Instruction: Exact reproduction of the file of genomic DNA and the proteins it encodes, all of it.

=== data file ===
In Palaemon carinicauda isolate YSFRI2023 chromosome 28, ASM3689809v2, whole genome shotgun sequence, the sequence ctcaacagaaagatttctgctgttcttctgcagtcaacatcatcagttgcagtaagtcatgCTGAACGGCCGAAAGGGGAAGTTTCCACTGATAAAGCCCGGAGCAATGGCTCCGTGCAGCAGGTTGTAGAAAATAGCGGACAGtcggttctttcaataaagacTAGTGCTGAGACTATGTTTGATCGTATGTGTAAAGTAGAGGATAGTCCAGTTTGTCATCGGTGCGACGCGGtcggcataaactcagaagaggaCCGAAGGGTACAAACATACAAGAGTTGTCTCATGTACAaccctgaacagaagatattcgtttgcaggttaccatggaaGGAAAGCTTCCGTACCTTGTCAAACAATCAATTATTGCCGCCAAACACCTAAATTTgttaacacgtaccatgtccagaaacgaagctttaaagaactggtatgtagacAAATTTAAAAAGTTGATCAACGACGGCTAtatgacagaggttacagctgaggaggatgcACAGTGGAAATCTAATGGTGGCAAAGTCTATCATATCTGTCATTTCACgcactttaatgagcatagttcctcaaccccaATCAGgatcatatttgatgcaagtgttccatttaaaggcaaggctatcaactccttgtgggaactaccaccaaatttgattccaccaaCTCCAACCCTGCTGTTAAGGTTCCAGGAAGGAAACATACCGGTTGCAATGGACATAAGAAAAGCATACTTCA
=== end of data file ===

In Palaemon carinicauda isolate YSFRI2023 chromosome 28, ASM3689809v2, whole genome shotgun sequence, the sequence ctcaacagaaagatttctgctgttcttctgcagtcaacatcatcagttgcagtaagtcatgCTGAACGGCCGAAAGGGGAAGTTTCCACTGATAAAGCCCGGAGCAATGGCTCCGTGCAGCAGGTTGTAGAAAATAGCGGACAGtcggttctttcaataaagacTAGTGCTGAGACTATGTTTGATCGTATGTGTAAAGTAGAGGATAGTCCAGTTTGTCATCGGTGCGACGCGGtcggcataaactcagaagaggaCCGAAGGGTACAAACATACAAGAGTTGTCTCATGTACAaccctgaacagaagatattcgtttgcaggttaccatggaaGGAAAGCTTCCGTACCTTGTCAAACAATCAATTATTGCCGCCAAACACCTAAATTTgttaacacgtaccatgtccagaaacgaagctttaaagaactggtatgtagacAAATTTAAAAAGTTGATCAACGACGGCTAtatgacagaggttacagctgaggaggatgcACAGTGGAAATCTAATGGTGGCAAAGTCTATCATATCTGTCATTTCACgcactttaatgagcatagttcctcaaccccaATCAGgatcatatttgatgcaagtgttccatttaaaggcaaggctatcaactccttgtgggaactaccaccaaatttgattccaccaaCTCCAACCCTGCTGTTAAGGTTCCAGGAAGGAAACATACCGGTTGCAATGGACATAAGAAAAGCATACTTCA